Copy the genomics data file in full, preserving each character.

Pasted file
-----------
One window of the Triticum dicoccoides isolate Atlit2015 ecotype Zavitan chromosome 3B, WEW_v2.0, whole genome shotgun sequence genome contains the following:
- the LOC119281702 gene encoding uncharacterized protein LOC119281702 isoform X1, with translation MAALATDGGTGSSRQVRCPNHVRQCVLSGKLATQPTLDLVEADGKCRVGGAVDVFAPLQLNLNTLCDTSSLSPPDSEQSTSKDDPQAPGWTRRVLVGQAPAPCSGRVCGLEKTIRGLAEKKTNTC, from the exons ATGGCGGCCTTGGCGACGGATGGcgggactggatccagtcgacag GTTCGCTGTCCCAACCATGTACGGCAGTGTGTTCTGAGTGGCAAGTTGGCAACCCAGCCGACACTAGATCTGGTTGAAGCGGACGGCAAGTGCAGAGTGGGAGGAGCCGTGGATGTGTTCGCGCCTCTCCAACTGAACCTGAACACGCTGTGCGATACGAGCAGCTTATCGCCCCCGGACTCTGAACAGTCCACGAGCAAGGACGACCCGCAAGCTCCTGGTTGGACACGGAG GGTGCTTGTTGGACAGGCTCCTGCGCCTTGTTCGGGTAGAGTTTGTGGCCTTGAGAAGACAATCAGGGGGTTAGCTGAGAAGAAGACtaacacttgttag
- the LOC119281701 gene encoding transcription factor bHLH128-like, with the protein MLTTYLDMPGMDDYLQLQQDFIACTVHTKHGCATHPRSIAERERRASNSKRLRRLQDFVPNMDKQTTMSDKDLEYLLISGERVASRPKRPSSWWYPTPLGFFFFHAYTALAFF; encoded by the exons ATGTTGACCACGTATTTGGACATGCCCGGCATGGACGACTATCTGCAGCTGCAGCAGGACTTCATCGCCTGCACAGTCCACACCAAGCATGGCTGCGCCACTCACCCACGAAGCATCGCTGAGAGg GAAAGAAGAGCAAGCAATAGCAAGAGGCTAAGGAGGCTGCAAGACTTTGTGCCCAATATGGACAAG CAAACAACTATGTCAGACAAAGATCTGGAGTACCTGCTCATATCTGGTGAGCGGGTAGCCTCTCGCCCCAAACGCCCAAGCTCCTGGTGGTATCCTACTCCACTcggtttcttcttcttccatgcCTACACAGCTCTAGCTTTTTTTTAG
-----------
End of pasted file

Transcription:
One window of the Triticum dicoccoides isolate Atlit2015 ecotype Zavitan chromosome 3B, WEW_v2.0, whole genome shotgun sequence genome contains the following:
- the LOC119281702 gene encoding uncharacterized protein LOC119281702 isoform X1, with translation MAALATDGGTGSSRQVRCPNHVRQCVLSGKLATQPTLDLVEADGKCRVGGAVDVFAPLQLNLNTLCDTSSLSPPDSEQSTSKDDPQAPGWTRRVLVGQAPAPCSGRVCGLEKTIRGLAEKKTNTC, from the exons ATGGCGGCCTTGGCGACGGATGGcgggactggatccagtcgacag GTTCGCTGTCCCAACCATGTACGGCAGTGTGTTCTGAGTGGCAAGTTGGCAACCCAGCCGACACTAGATCTGGTTGAAGCGGACGGCAAGTGCAGAGTGGGAGGAGCCGTGGATGTGTTCGCGCCTCTCCAACTGAACCTGAACACGCTGTGCGATACGAGCAGCTTATCGCCCCCGGACTCTGAACAGTCCACGAGCAAGGACGACCCGCAAGCTCCTGGTTGGACACGGAG GGTGCTTGTTGGACAGGCTCCTGCGCCTTGTTCGGGTAGAGTTTGTGGCCTTGAGAAGACAATCAGGGGGTTAGCTGAGAAGAAGACtaacacttgttag
- the LOC119281701 gene encoding transcription factor bHLH128-like, with the protein MLTTYLDMPGMDDYLQLQQDFIACTVHTKHGCATHPRSIAERERRASNSKRLRRLQDFVPNMDKQTTMSDKDLEYLLISGERVASRPKRPSSWWYPTPLGFFFFHAYTALAFF; encoded by the exons ATGTTGACCACGTATTTGGACATGCCCGGCATGGACGACTATCTGCAGCTGCAGCAGGACTTCATCGCCTGCACAGTCCACACCAAGCATGGCTGCGCCACTCACCCACGAAGCATCGCTGAGAGg GAAAGAAGAGCAAGCAATAGCAAGAGGCTAAGGAGGCTGCAAGACTTTGTGCCCAATATGGACAAG CAAACAACTATGTCAGACAAAGATCTGGAGTACCTGCTCATATCTGGTGAGCGGGTAGCCTCTCGCCCCAAACGCCCAAGCTCCTGGTGGTATCCTACTCCACTcggtttcttcttcttccatgcCTACACAGCTCTAGCTTTTTTTTAG